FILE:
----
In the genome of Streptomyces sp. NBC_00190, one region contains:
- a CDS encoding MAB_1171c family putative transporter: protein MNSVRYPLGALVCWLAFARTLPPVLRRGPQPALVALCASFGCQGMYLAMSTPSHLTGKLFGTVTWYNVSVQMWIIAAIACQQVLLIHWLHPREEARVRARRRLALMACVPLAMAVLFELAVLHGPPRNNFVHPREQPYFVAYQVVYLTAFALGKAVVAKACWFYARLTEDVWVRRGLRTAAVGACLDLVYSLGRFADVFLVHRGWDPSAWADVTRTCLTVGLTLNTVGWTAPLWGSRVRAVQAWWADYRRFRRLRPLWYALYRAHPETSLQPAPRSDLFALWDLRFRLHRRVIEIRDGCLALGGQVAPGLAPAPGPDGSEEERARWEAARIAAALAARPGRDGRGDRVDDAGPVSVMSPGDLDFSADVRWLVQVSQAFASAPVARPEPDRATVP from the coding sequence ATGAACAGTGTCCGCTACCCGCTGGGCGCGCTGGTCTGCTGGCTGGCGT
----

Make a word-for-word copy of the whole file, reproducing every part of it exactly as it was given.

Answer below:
In the genome of Streptomyces sp. NBC_00190, one region contains:
- a CDS encoding MAB_1171c family putative transporter: protein MNSVRYPLGALVCWLAFARTLPPVLRRGPQPALVALCASFGCQGMYLAMSTPSHLTGKLFGTVTWYNVSVQMWIIAAIACQQVLLIHWLHPREEARVRARRRLALMACVPLAMAVLFELAVLHGPPRNNFVHPREQPYFVAYQVVYLTAFALGKAVVAKACWFYARLTEDVWVRRGLRTAAVGACLDLVYSLGRFADVFLVHRGWDPSAWADVTRTCLTVGLTLNTVGWTAPLWGSRVRAVQAWWADYRRFRRLRPLWYALYRAHPETSLQPAPRSDLFALWDLRFRLHRRVIEIRDGCLALGGQVAPGLAPAPGPDGSEEERARWEAARIAAALAARPGRDGRGDRVDDAGPVSVMSPGDLDFSADVRWLVQVSQAFASAPVARPEPDRATVP from the coding sequence ATGAACAGTGTCCGCTACCCGCTGGGCGCGCTGGTCTGCTGGCTGGCGT